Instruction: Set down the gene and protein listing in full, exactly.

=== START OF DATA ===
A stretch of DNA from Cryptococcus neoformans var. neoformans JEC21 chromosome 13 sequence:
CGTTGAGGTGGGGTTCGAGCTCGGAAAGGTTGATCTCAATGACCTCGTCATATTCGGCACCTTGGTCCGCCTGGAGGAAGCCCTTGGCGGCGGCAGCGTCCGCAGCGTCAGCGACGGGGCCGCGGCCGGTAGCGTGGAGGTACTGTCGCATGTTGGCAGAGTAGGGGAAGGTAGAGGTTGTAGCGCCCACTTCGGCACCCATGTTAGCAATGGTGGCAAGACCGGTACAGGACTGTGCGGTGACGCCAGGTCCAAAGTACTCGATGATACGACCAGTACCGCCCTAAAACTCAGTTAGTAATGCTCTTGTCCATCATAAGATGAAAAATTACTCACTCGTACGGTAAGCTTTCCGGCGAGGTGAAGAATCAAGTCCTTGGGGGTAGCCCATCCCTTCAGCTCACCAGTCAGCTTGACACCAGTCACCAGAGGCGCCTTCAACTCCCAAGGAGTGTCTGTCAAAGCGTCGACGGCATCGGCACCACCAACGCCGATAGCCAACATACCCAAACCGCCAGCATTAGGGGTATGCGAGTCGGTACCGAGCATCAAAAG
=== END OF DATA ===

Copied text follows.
A stretch of DNA from Cryptococcus neoformans var. neoformans JEC21 chromosome 13 sequence:
CGTTGAGGTGGGGTTCGAGCTCGGAAAGGTTGATCTCAATGACCTCGTCATATTCGGCACCTTGGTCCGCCTGGAGGAAGCCCTTGGCGGCGGCAGCGTCCGCAGCGTCAGCGACGGGGCCGCGGCCGGTAGCGTGGAGGTACTGTCGCATGTTGGCAGAGTAGGGGAAGGTAGAGGTTGTAGCGCCCACTTCGGCACCCATGTTAGCAATGGTGGCAAGACCGGTACAGGACTGTGCGGTGACGCCAGGTCCAAAGTACTCGATGATACGACCAGTACCGCCCTAAAACTCAGTTAGTAATGCTCTTGTCCATCATAAGATGAAAAATTACTCACTCGTACGGTAAGCTTTCCGGCGAGGTGAAGAATCAAGTCCTTGGGGGTAGCCCATCCCTTCAGCTCACCAGTCAGCTTGACACCAGTCACCAGAGGCGCCTTCAACTCCCAAGGAGTGTCTGTCAAAGCGTCGACGGCATCGGCACCACCAACGCCGATAGCCAACATACCCAAACCGCCAGCATTAGGGGTATGCGAGTCGGTACCGAGCATCAAAAG